If there’s one constant in business it’s the constant of change. Many times employees bear the brunt of this change. Organizations restructure departments and managers come and go. Getting a new boss is one of the most stressful changes an employee will experience.
I speak from experience on this topic. In the past two and a half years at the same company I’ve had four different managers. Every time I got word that my manager was changing I was filled with anxiety, frustration, and fear. What if I don’t like my new boss? What if he or she doesn’t like me? What if we have incompatible work styles? What if the new boss is demanding or wishy-washy?
A good boss and a bad boss can make or break a job. Great leaders know people leave managers, not companies. So what can an employee do? Are employees at the mercy of their manager?
Each time I got a new boss I did some things wrong and some things right. The biggest mistake I made when getting a new boss was focusing on my manager instead of my performance. My situation greatly improved when I started working with my new manager to accomplish common goals, focusing on my own productivity.
Additionally, when I stopped keeping a mental list of all the things I didn’t like about my new boss I started noticing my new boss had a lot of great qualities and made my work experience better in many ways.
While a manager’s leadership has a major impact on his or her employees, the employee’s attitude and actions are equally important. You have a greater influence over your job than you may realize. A purposeful and productive attitude not only improves your experience, it will positively affect your situation. Your new boss is likely to respond to your positive attitude with friendliness, support, and encouragement.
Each time I got a new boss without changing jobs I learned effective ways to manage the change. Here’s how can you make the best of a new boss?
Focus on today
Your old boss is gone and you may be happy or sad to see him go. Either way, it’s time to leave the past in the past and work with what you have today. Your new boss may be better or worse, but you’re guaranteed to feel frustrated and stuck if you spend too much time comparing what you had to what you have.
Getting a new boss is a great opportunity to enjoy a fresh start. Decide what kind of worker you want to be and be that. Use this opportunity to build your best reputation.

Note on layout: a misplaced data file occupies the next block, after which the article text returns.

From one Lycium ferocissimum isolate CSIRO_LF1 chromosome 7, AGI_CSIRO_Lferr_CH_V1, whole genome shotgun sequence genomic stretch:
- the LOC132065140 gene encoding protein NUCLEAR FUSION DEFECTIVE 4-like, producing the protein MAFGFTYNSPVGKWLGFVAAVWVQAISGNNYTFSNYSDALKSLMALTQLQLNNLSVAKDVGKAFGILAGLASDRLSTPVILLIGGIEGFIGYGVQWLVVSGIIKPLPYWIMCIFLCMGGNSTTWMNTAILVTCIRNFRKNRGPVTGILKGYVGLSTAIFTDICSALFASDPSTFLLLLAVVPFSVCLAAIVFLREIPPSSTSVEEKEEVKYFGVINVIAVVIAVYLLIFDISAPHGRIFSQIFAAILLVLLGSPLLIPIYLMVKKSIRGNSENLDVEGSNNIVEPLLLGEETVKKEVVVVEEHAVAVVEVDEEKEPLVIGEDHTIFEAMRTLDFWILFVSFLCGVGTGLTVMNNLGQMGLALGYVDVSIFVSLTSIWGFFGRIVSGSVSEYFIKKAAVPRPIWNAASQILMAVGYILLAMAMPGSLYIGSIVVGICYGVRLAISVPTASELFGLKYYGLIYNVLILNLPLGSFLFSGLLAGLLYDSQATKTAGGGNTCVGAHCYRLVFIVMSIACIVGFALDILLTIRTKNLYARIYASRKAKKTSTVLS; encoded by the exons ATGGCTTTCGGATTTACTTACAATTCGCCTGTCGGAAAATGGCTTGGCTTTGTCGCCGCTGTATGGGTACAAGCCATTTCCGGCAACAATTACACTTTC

Find common goals
Talk to your new boss and find out what his or her goals are for you, for himself, and for the department. Discover common goals and work together to accomplish great things! Focus on solutions, not problems.
Offering help is an effective way to break the ice, get to know someone new, and build a mutually beneficial relationship. Networking starts with giving.
Being helpful is very empowering! Don’t forget, you have awesome skills to contribute!
Discover new opportunities
The change in leadership may bring new opportunities for you. Maybe there’s a skill you’ve want to learn, or a training you want to attend that your new boss will support. There may even be new positions opening up if your company has recently reorganized. Discover what opportunities are available to you and make the most of them.
Give the new boss a chance
Being a manager was a much harder job than I realized and being a new manager is harder! Your new boss is a human being, and as such he is likely to make mistakes just like you. Give your new boss a chance to settle in and learn the ropes because that’s the chance you’ll want your employees to give you when you’re the new boss.
Interacting productively and positively with your new boss will improve your work experience and your relationship with your new boss. Avoid complaining and focusing on the stuff you don’t like. Instead, seek collaboration and opportunities and make the best of your situation, even as it changes.
Much of what happens at work will be out of your control, what you can control is your attitude and behavior- make the choice to put your best self forward!
Image courtesy of Nicola Corboy